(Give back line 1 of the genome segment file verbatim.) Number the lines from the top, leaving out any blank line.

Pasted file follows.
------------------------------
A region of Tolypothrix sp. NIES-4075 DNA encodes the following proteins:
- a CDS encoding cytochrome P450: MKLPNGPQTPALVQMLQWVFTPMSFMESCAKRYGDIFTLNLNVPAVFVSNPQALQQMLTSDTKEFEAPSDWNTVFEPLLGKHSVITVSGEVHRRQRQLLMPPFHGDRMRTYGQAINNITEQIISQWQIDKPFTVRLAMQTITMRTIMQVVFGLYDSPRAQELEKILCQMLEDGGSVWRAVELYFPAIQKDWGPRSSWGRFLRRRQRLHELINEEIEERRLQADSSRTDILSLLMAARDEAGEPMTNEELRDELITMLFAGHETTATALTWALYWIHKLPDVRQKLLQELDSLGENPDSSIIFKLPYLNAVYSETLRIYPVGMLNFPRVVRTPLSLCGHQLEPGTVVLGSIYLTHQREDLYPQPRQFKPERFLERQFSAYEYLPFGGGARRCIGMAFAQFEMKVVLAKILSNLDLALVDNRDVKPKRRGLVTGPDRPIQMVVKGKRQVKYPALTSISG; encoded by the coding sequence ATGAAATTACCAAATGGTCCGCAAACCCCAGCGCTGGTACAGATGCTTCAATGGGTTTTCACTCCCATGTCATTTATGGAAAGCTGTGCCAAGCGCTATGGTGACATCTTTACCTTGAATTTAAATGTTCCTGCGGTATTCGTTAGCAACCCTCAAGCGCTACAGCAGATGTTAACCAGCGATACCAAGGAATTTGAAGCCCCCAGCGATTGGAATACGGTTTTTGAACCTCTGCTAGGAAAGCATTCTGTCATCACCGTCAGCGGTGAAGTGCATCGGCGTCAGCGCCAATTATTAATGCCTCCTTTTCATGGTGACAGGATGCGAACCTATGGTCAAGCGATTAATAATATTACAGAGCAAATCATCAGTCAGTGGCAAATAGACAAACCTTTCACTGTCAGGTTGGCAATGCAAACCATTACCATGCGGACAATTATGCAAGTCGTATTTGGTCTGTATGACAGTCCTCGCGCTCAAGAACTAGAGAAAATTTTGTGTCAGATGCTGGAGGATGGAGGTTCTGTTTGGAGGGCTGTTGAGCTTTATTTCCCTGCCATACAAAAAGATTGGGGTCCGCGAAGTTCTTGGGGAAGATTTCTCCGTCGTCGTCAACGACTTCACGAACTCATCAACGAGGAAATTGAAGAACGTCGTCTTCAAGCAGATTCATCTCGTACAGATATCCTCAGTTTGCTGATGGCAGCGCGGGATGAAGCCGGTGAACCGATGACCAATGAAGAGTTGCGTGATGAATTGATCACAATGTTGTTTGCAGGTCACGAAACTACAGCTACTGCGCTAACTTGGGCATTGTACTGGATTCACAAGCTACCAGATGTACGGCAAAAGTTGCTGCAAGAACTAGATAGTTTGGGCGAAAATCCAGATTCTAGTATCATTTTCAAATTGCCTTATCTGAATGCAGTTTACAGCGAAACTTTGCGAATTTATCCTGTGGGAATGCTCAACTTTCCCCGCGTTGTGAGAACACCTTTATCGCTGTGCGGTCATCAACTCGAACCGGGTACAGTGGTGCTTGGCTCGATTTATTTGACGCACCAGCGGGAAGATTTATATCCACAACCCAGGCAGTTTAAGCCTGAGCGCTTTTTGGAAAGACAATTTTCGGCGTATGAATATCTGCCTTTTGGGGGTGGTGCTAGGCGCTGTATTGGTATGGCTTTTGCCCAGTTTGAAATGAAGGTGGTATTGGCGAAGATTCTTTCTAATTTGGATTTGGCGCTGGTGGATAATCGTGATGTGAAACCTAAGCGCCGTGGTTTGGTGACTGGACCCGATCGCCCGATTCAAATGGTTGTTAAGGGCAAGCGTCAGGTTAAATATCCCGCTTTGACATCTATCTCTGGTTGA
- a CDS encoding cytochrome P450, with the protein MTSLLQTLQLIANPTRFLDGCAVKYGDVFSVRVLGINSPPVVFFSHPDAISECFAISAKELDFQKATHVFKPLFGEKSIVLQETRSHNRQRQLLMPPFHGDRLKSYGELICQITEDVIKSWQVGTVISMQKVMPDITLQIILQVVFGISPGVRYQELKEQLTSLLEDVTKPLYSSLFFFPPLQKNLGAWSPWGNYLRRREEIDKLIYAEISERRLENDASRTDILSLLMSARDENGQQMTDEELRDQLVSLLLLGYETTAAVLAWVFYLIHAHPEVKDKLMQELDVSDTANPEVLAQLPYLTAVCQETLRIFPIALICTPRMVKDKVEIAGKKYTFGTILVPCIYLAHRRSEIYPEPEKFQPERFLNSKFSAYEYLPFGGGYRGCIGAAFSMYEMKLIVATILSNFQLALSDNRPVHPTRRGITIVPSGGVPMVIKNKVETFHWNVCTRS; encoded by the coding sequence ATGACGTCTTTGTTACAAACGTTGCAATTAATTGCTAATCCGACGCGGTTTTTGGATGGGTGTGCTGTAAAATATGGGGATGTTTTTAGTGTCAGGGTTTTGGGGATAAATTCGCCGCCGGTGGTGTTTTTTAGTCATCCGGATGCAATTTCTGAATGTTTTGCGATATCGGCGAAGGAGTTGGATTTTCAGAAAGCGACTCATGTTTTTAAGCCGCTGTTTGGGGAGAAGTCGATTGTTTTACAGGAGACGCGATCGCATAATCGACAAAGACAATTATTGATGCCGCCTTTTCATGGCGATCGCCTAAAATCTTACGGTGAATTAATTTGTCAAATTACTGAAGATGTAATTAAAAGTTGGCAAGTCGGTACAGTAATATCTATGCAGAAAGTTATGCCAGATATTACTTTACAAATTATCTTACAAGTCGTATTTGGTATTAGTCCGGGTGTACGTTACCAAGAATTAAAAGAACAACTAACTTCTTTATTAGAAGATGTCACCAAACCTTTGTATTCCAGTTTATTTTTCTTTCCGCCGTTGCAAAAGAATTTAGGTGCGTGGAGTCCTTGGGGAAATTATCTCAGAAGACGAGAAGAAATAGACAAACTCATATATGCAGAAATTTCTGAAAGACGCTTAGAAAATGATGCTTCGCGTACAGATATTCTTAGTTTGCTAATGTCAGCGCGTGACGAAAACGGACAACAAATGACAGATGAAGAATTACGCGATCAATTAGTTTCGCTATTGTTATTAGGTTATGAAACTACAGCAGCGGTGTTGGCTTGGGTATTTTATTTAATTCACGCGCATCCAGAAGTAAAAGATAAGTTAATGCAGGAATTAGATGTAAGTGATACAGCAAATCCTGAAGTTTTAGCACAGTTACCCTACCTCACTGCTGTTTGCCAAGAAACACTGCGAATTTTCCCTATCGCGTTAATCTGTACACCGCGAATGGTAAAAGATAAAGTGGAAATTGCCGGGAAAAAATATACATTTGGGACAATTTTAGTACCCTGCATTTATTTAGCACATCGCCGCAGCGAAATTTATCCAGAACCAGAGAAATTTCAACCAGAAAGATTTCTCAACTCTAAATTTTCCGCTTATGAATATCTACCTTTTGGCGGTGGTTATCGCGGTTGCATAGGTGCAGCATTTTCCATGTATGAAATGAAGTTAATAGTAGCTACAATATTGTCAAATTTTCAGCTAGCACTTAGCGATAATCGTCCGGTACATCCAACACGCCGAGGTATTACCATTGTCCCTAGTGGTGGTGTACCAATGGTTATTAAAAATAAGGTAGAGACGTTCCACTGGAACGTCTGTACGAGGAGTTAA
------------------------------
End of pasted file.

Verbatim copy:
A region of Tolypothrix sp. NIES-4075 DNA encodes the following proteins: